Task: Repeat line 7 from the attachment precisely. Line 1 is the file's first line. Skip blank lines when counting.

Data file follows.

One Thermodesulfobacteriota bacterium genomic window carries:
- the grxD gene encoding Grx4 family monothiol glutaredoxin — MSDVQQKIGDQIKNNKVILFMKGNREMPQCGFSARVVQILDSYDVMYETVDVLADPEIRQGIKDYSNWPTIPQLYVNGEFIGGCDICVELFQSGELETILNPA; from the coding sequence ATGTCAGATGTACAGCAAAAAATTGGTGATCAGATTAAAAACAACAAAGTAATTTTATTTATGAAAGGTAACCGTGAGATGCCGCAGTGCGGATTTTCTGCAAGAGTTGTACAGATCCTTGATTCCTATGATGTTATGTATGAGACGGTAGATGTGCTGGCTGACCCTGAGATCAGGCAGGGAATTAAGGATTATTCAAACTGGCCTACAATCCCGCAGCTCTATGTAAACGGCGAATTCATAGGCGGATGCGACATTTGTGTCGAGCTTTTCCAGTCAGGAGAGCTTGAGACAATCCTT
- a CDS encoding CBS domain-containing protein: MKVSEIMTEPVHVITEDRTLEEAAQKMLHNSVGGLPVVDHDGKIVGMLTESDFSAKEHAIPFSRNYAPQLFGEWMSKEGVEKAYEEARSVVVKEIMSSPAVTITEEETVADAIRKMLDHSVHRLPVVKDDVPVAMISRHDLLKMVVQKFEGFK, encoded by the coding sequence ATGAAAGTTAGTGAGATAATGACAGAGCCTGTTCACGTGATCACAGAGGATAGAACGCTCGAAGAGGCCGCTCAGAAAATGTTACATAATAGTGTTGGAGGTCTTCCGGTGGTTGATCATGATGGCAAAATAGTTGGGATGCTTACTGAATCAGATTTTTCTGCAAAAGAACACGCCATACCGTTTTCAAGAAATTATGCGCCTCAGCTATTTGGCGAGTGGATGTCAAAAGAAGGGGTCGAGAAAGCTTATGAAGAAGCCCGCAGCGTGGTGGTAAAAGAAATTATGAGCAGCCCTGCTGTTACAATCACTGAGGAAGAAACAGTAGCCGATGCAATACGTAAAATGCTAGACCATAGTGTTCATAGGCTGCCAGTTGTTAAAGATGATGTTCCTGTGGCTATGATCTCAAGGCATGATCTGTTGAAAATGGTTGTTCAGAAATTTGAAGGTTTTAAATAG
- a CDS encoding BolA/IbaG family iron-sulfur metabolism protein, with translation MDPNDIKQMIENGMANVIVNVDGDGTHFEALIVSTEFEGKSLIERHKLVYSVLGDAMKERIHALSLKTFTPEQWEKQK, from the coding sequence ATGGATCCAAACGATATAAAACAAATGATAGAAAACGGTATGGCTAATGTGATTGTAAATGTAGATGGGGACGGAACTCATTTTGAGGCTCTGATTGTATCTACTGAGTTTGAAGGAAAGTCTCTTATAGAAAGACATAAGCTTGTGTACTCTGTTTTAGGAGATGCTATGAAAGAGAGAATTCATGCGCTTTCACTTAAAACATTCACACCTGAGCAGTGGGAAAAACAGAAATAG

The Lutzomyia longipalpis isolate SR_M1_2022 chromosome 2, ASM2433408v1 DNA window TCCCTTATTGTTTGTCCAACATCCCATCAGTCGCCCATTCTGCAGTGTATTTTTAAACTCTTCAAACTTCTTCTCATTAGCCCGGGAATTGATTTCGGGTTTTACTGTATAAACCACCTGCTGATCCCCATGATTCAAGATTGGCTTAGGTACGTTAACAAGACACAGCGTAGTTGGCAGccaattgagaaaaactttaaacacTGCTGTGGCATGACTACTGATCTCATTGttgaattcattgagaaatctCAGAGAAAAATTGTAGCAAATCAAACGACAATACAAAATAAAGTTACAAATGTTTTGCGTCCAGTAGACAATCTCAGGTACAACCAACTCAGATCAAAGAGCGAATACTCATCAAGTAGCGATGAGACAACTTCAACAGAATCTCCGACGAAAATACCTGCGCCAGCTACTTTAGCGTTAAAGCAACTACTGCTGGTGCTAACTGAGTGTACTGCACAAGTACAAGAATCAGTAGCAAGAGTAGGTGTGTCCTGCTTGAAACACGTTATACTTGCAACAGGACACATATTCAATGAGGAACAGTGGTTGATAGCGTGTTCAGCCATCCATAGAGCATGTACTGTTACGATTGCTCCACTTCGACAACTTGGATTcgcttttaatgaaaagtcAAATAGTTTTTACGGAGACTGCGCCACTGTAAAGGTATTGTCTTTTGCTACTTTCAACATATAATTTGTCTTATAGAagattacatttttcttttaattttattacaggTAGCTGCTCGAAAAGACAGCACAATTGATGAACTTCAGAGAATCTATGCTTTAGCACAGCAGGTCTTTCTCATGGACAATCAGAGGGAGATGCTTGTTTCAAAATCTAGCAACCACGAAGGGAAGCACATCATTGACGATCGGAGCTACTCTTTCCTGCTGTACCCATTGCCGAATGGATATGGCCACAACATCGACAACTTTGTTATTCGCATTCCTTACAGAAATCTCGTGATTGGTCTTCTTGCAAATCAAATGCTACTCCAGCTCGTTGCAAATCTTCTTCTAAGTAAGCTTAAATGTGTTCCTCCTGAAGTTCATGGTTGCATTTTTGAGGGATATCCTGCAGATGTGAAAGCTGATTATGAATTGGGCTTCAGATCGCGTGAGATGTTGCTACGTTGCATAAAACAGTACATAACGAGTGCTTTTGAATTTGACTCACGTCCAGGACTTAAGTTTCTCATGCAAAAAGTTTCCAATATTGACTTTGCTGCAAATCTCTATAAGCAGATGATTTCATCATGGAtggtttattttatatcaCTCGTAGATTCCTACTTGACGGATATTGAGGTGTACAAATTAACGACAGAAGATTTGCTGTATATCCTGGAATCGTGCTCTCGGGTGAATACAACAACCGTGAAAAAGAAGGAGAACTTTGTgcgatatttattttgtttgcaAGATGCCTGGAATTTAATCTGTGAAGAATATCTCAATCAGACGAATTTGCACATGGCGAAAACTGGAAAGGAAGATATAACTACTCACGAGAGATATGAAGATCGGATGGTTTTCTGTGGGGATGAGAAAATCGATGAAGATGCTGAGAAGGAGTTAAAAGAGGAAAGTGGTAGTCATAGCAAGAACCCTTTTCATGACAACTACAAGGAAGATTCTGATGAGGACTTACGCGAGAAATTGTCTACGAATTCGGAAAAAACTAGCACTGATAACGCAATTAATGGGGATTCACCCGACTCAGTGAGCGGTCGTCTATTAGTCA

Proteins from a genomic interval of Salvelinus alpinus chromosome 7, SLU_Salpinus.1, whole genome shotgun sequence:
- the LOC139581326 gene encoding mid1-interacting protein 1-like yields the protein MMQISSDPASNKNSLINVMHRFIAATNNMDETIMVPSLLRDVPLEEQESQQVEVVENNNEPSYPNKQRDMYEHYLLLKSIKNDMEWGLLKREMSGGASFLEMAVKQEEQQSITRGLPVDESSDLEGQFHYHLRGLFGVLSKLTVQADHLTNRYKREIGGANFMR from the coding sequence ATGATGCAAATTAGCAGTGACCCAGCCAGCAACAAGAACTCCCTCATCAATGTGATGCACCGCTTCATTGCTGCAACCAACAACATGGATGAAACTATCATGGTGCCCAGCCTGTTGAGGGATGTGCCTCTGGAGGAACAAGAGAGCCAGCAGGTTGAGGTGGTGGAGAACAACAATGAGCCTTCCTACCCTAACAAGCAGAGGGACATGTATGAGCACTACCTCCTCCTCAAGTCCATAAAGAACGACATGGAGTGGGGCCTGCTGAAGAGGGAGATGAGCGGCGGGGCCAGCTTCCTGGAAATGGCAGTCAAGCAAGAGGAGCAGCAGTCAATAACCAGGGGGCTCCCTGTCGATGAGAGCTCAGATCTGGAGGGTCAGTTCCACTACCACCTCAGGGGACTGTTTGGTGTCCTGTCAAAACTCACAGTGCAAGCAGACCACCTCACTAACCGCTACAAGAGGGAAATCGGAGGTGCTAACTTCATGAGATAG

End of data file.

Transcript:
- the LOC139581326 gene encoding mid1-interacting protein 1-like yields the protein MMQISSDPASNKNSLINVMHRFIAATNNMDETIMVPSLLRDVPLEEQESQQVEVVENNNEPSYPNKQRDMYEHYLLLKSIKNDMEWGLLKREMSGGASFLEMAVKQEEQQSITRGLPVDESSDLEGQFHYHLRGLFGVLSKLTVQADHLTNRYKREIGGANFMR from the coding sequence ATGATGCAAATTAGCAGTGACCCAGCCAGCAACAAGAACTCCCTCATCAATGTGATGCACCGCTTCATTGCTGCAACCAACAACATGGATGAAACTATCATGGTGCCCAGCCTGTTGAGGGATGTGCCTCTGGAGGAACAAGAGAGCCAGCAGGTTGAGGTGGTGGAGAACAACAATGAGCCTTCCTACCCTAACAAGCAGAGGGACATGTATGAGCACTACCTCCTCCTCAAGTCCATAAAGAACGACATGGAGTGGGGCCTGCTGAAGAGGGAGATGAGCGGCGGGGCCAGCTTCCTGGAAATGGCAGTCAAGCAAGAGGAGCAGCAGTCAATAACCAGGGGGCTCCCTGTCGATGAGAGCTCAGATCTGGAGGGTCAGTTCCACTACCACCTCAGGGGACTGTTTGGTGTCCTGTCAAAACTCACAGTGCAAGCAGACCACCTCACTAACCGCTACAAGAGGGAAATCGGAGGTGCTAACTTCATGAGATAG